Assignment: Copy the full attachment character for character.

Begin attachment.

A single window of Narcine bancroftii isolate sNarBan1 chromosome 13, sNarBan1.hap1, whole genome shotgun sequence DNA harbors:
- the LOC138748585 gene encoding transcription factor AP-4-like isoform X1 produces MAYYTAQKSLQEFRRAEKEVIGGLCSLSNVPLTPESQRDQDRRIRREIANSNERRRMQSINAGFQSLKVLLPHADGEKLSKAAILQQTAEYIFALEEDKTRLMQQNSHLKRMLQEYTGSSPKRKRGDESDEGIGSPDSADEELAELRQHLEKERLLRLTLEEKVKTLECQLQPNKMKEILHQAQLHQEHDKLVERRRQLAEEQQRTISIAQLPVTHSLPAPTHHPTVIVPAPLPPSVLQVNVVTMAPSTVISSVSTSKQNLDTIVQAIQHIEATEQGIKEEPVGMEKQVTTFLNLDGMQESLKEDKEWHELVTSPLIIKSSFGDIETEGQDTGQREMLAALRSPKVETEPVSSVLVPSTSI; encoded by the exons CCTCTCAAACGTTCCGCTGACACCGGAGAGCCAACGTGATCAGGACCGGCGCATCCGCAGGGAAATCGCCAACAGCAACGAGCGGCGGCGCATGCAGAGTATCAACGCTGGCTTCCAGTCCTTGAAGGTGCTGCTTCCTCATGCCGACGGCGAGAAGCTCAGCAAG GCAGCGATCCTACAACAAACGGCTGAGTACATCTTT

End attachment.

A single window of Narcine bancroftii isolate sNarBan1 chromosome 13, sNarBan1.hap1, whole genome shotgun sequence DNA harbors:
- the LOC138748585 gene encoding transcription factor AP-4-like isoform X1 produces MAYYTAQKSLQEFRRAEKEVIGGLCSLSNVPLTPESQRDQDRRIRREIANSNERRRMQSINAGFQSLKVLLPHADGEKLSKAAILQQTAEYIFALEEDKTRLMQQNSHLKRMLQEYTGSSPKRKRGDESDEGIGSPDSADEELAELRQHLEKERLLRLTLEEKVKTLECQLQPNKMKEILHQAQLHQEHDKLVERRRQLAEEQQRTISIAQLPVTHSLPAPTHHPTVIVPAPLPPSVLQVNVVTMAPSTVISSVSTSKQNLDTIVQAIQHIEATEQGIKEEPVGMEKQVTTFLNLDGMQESLKEDKEWHELVTSPLIIKSSFGDIETEGQDTGQREMLAALRSPKVETEPVSSVLVPSTSI; encoded by the exons CCTCTCAAACGTTCCGCTGACACCGGAGAGCCAACGTGATCAGGACCGGCGCATCCGCAGGGAAATCGCCAACAGCAACGAGCGGCGGCGCATGCAGAGTATCAACGCTGGCTTCCAGTCCTTGAAGGTGCTGCTTCCTCATGCCGACGGCGAGAAGCTCAGCAAG GCAGCGATCCTACAACAAACGGCTGAGTACATCTTT